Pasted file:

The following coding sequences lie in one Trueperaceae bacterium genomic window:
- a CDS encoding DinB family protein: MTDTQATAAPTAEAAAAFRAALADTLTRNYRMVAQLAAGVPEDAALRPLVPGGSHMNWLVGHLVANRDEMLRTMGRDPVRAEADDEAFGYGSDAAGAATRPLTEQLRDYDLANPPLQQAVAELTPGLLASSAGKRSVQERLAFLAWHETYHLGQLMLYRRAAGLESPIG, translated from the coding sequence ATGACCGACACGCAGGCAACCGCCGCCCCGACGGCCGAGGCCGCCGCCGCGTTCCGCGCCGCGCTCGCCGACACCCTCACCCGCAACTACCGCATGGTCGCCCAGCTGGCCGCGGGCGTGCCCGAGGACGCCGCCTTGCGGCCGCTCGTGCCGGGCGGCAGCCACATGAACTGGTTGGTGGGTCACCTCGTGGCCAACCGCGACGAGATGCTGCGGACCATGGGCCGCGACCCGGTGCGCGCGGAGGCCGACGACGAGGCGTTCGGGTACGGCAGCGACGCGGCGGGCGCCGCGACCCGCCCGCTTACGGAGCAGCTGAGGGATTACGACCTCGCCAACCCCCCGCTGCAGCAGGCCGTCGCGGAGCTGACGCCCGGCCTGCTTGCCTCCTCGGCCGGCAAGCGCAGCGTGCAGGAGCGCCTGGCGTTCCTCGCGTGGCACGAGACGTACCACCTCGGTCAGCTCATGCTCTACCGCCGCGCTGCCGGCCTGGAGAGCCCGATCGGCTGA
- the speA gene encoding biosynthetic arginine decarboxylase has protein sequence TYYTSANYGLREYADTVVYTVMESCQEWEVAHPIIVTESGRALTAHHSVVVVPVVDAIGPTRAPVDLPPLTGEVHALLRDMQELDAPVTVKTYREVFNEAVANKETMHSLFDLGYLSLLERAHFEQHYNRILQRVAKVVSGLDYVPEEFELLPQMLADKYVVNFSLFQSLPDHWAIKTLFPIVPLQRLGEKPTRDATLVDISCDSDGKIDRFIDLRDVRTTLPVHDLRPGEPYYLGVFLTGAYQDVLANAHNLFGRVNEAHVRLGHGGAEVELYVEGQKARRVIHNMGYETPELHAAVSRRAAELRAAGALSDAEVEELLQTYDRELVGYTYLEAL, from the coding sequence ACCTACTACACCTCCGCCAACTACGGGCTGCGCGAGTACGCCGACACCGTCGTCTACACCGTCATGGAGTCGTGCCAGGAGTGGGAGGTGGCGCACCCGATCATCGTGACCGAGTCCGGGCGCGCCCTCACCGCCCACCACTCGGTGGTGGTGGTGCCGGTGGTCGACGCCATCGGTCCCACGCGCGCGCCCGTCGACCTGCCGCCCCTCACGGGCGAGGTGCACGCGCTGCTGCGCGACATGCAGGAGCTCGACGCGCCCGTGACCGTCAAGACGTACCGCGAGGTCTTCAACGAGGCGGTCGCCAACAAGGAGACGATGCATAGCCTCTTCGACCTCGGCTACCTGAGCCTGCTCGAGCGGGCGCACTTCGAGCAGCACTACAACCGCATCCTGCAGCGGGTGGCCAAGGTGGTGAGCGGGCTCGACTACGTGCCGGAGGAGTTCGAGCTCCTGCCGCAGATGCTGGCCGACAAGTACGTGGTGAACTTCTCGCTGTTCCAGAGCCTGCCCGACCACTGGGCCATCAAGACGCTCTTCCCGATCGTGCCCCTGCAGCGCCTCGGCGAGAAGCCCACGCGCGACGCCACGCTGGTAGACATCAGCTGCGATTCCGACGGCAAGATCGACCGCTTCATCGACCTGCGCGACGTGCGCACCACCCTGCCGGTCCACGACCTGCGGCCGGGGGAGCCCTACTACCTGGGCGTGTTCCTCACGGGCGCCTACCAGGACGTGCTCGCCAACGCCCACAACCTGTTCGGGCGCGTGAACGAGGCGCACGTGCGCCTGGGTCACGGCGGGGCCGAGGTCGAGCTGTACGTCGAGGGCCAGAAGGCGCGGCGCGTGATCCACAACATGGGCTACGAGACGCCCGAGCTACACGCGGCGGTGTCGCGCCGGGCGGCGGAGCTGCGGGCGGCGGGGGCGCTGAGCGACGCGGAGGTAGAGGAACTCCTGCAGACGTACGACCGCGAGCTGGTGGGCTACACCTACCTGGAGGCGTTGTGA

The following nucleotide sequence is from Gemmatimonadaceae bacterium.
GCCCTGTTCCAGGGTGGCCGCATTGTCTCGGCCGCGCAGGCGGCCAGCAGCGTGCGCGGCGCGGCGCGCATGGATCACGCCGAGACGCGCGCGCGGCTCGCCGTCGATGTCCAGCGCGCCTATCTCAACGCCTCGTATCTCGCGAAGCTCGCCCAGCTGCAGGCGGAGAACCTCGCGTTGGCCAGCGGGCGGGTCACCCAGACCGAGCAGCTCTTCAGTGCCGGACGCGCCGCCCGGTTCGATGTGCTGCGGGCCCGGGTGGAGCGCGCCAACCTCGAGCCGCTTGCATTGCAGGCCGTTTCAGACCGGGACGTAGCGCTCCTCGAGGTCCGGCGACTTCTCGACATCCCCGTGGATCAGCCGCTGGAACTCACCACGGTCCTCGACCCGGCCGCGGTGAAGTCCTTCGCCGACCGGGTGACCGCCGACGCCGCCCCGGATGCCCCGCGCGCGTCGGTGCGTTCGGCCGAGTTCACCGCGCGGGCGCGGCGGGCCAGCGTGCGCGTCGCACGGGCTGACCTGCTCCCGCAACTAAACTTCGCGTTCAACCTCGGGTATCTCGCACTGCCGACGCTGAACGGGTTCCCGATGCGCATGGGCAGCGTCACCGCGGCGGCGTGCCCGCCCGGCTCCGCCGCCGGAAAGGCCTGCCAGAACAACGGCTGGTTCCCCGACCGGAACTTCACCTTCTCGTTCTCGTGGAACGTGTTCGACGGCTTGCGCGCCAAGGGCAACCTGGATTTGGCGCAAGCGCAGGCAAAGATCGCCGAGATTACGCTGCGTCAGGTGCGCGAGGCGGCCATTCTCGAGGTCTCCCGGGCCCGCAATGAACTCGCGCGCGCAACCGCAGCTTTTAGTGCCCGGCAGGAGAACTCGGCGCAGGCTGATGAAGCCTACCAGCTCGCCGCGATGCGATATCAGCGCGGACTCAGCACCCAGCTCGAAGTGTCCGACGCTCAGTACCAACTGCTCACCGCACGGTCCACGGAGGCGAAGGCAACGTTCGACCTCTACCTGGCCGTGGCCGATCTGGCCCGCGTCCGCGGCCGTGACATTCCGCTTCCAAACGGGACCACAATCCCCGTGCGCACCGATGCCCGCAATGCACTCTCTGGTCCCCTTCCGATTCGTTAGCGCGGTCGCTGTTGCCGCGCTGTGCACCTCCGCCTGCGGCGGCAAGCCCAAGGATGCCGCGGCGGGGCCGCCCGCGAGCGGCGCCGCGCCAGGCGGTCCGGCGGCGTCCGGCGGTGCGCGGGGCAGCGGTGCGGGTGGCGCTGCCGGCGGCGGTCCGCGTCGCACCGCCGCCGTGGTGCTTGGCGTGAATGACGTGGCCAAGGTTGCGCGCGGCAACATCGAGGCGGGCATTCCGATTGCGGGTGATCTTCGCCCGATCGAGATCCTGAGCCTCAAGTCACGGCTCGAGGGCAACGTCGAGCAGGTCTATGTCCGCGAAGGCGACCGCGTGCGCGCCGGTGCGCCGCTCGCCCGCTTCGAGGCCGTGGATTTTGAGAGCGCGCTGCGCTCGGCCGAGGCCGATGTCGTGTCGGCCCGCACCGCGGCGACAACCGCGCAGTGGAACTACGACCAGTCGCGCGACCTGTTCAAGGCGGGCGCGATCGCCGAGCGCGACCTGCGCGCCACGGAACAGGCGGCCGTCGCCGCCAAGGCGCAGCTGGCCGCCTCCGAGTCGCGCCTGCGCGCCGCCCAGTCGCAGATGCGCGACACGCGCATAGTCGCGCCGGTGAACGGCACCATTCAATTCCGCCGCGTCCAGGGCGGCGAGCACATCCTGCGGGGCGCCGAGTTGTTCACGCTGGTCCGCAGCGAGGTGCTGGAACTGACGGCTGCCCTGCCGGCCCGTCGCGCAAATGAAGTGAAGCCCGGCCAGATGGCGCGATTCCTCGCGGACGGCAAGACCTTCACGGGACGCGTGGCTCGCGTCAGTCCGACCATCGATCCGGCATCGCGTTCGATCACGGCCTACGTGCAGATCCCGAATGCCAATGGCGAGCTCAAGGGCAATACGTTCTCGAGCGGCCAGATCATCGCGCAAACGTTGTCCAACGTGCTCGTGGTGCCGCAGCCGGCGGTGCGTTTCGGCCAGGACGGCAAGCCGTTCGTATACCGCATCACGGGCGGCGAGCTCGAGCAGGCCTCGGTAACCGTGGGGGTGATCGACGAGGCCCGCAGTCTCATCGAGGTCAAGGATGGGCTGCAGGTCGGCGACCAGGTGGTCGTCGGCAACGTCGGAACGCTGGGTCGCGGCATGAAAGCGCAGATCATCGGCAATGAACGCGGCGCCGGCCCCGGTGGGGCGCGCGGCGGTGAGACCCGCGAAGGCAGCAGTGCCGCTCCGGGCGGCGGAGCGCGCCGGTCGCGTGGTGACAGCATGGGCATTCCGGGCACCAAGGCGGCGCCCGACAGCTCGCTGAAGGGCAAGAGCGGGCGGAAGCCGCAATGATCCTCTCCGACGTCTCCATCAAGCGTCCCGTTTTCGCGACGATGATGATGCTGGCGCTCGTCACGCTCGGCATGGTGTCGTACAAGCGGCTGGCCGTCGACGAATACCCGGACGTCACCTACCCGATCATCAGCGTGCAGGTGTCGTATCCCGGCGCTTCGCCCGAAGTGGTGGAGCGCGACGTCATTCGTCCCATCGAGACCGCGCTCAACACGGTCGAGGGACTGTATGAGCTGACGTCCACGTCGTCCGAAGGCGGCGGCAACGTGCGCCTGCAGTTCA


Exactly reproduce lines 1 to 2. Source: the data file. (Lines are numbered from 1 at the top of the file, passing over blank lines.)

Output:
The following coding sequences lie in one Trueperaceae bacterium genomic window:
- a CDS encoding DinB family protein: MTDTQATAAPTAEAAAAFRAALADTLTRNYRMVAQLAAGVPEDAALRPLVPGGSHMNWLVGHLVANRDEMLRTMGRDPVRAEADDEAFGYGSDAAGAATRPLTEQLRDYDLANPPLQQAVAELTPGLLASSAGKRSVQERLAFLAWHETYHLGQLMLYRRAAGLESPIG, translated from the coding sequence ATGACCGACACGCAGGCAACCGCCGCCCCGACGGCCGAGGCCGCCGCCGCGTTCCGCGCCGCGCTCGCCGACACCCTCACCCGCAACTACCGCATGGTCGCCCAGCTGGCCGCGGGCGTGCCCGAGGACGCCGCCTTGCGGCCGCTCGTGCCGGGCGGCAGCCACATGAACTGGTTGGTGGGTCACCTCGTGGCCAACCGCGACGAGATGCTGCGGACCATGGGCCGCGACCCGGTGCGCGCGGAGGCCGACGACGAGGCGTTCGGGTACGGCAGCGACGCGGCGGGCGCCGCGACCCGCCCGCTTACGGAGCAGCTGAGGGATTACGACCTCGCCAACCCCCCGCTGCAGCAGGCCGTCGCGGAGCTGACGCCCGGCCTGCTTGCCTCCTCGGCCGGCAAGCGCAGCGTGCAGGAGCGCCTGGCGTTCCTCGCGTGGCACGAGACGTACCACCTCGGTCAGCTCATGCTCTACCGCCGCGCTGCCGGCCTGGAGAGCCCGATCGGCTGA